Reynolds contends that double jeopardy bars a subsequent trial on the prior conviction allegations. We conclude that the double jeopardy clause does not prevent the state from seeking to re-prove that the Oregon prior convictions were "serious felonies" within the meaning of Penal Code sections 667 and 1192.7; "a reversal based solely on evidentiary insufficiency has fundamentally different implications, for double jeopardy purposes, than a reversal based on such ordinary 'trial errors' as the 'incorrect receipt or rejection of evidence.'" (Lockhart v. Nelson (1988) 488 U.S. 33, 40 [102 L. Ed. 2d 265, 273, 109 S. Ct. 285], citing Burks v. United States (1978) 437 U.S. 1, 14-16 [57 L. Ed. 2d 1, 11-13, 98 S. Ct. 2141].) Here, the trial court rejected admissible evidence under the erroneous Alfaro rule. There is a difference between failing "to muster" evidence (Burks, supra, at p. 11) and being procedurally barred from producing that evidence.
Accordingly, this case is remanded to the trial court for the limited purpose of reevaluating whether either or both of the Oregon prior convictions are "serious felonies" within the meaning of Penal Code sections 667 and 1192.7 in light of People v. Guerrero, supra, 44 Cal. 3d 343, and in [211 Cal. App. 3d 391] accordance with the views expressed in this opinion. Should the trial court determine that either or both of these out-of-state prior convictions do not constitute a "serious felony" it should strike the corresponding five-year enhancement. In all other respects, the judgment is affirmed.
Agliano, P. J., and Elia, J., concurred.
FN 1. Oregon Revised Statute section 164.225 defines first degree burglary as follows: "(1) A person commits the crime of burglary in the first degree if the person violates ORS 164.215 and the building is a dwelling, or if in effecting entry or while in a building or in immediate flight therefrom the person: [¶] (a) Is armed with a burglar's tool as defined in ORS 164.235 or a deadly weapon; or [¶] (b) Causes or attempts to cause physical injury to any person; or [¶] (c) Uses or threatens to use a dangerous weapon. [¶] (2) Burglary in the first degree is a Class A felony."
Oregon Revised Statute section 164.215 provides: "(1) A person commits the crime of burglary in the second degree if the person enters or remains unlawfully in a building with intent to commit a crime therein."
In Oregon, a person may therefore be convicted of first degree burglary if he enters or remains in a dwelling with intent to commit any crime therein, be it felony or misdemeanor. To the contrary, in California, the person must have the intent to commit grand or petit larceny or any felony. (Pen. Code, §§ 459, 460.) Because an Oregon conviction for first degree burglary could be based on an act not constituting burglary in California, it would not necessarily support the section 667 enhancement. (See In re Finley (1968) 68 Cal. 2d 389, 391-392 [66 Cal. Rptr. 733, 438 P.2d 381].)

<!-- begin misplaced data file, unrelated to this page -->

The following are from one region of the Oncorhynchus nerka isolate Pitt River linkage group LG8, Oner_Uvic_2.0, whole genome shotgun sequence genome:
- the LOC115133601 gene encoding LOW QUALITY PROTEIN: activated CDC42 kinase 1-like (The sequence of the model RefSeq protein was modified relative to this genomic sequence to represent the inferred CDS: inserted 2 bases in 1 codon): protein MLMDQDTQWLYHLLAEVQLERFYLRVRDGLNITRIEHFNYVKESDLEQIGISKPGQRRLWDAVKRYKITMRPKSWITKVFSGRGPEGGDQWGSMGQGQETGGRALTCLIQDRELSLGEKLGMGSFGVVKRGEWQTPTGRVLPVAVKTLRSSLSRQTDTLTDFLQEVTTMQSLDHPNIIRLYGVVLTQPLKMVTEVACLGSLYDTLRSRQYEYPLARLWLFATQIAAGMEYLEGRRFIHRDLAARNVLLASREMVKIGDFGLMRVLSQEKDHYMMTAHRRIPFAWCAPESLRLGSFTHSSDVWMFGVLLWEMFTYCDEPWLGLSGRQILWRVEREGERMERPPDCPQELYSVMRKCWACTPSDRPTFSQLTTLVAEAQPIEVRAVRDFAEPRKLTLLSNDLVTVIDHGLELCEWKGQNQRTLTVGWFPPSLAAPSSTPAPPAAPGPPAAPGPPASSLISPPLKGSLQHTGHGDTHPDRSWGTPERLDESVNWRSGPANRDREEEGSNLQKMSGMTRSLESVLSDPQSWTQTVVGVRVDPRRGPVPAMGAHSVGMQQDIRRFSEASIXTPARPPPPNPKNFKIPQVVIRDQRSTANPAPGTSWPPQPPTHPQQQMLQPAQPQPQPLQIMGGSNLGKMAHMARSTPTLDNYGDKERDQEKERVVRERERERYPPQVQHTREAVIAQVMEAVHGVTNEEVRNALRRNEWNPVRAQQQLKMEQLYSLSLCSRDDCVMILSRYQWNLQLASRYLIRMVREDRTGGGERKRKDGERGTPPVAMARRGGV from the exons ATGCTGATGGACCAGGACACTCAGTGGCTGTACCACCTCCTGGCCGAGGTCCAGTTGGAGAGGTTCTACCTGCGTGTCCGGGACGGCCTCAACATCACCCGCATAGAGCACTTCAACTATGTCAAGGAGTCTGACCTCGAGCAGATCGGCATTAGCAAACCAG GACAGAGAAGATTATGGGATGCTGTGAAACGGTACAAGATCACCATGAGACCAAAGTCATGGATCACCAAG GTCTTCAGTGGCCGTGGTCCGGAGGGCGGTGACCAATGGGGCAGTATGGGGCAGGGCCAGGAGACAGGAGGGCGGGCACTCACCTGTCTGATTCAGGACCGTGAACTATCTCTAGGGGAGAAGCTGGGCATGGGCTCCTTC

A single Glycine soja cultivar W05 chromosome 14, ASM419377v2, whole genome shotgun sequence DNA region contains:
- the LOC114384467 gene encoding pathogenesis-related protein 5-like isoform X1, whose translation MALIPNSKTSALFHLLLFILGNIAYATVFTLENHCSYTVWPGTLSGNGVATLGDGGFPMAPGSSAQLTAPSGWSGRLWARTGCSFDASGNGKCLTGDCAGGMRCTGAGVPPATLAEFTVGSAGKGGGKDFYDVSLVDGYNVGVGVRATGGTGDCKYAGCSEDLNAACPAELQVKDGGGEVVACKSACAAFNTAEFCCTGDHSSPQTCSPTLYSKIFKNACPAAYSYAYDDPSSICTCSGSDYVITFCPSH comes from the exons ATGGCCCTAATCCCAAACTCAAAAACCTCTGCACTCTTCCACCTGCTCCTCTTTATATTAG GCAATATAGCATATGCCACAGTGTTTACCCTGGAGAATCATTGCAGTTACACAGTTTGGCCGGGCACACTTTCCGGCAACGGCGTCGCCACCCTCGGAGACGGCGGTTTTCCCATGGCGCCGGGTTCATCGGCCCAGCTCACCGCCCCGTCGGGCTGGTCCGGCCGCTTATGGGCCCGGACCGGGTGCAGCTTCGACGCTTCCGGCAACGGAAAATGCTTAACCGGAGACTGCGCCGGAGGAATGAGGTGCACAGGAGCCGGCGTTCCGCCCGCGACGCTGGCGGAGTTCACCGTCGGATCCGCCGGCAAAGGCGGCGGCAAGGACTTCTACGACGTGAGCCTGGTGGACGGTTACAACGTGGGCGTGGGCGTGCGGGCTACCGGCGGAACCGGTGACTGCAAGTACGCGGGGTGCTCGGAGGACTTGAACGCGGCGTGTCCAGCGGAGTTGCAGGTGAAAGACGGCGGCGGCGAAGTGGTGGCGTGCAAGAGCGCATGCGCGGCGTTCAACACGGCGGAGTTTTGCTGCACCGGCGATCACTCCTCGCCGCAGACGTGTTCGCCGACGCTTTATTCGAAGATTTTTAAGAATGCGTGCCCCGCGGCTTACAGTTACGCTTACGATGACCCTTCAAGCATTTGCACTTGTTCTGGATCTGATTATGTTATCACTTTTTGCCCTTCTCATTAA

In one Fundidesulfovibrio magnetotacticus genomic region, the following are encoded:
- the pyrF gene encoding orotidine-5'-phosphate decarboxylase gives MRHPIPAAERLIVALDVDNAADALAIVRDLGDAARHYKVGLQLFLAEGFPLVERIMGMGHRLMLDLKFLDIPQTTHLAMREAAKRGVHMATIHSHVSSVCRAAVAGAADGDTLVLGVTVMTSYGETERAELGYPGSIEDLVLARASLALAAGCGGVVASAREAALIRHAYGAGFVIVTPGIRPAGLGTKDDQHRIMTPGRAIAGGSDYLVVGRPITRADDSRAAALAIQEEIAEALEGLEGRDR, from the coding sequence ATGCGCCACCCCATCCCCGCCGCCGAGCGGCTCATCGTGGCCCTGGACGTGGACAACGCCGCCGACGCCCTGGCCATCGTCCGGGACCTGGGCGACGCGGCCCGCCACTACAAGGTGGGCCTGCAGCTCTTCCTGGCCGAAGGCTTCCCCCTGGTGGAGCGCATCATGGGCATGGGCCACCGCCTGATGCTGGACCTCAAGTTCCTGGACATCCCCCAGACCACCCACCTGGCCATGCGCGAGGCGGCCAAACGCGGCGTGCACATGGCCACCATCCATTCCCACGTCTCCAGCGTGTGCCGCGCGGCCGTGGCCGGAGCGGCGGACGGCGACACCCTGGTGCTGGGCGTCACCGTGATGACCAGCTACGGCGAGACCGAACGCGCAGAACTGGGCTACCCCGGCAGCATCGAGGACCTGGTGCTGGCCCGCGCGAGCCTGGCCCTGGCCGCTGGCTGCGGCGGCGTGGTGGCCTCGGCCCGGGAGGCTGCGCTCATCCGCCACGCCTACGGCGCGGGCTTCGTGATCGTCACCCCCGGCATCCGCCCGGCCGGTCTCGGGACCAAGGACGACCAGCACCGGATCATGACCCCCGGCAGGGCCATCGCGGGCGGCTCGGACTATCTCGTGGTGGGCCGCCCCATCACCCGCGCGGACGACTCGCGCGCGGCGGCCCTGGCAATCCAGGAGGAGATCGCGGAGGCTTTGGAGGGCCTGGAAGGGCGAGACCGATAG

Similarly, Oregon Revised Statute section 164.395 provides: "(1) A person commits the crime of robbery in the third degree if in the course of committing or attempting to commit theft the person uses or threatens the immediate use of physical force upon another person with the intent of: [¶] (a) Preventing or overcoming resistance to the taking of the property or to retention thereof immediately after the taking; or [¶] (b) Compelling the owner of such property or another person to deliver the property or to engage in other conduct which might aid in the commission of the theft. [¶] (2) Robbery in the third degree is a Class C felony."
Oregon law does not require an actual taking of property but only the intent to commit theft (State v. Skaggs (1979) 42 Ore.App. 763 [601 P.2d 862]), while robbery under Penal Code section 211 requires that property of some value be taken from a person or from his immediate possession (Pen. Code, § 211; former CALJIC No. 9.10). Because an Oregon conviction for robbery in the third degree could be based on an act not constituting robbery in California, it would not necessarily support the section 667 enhancement. (In re Finley, supra, 68 Cal. 2d 389.)
FN 2. People v. Longinetti was disapproved in People v. Alfaro, supra, 42 Cal.3d at page 636, fn. 8. However, People v. Guerrero, supra, 44 Cal.3d at p. 356, expressly overruled the Alfaro decision.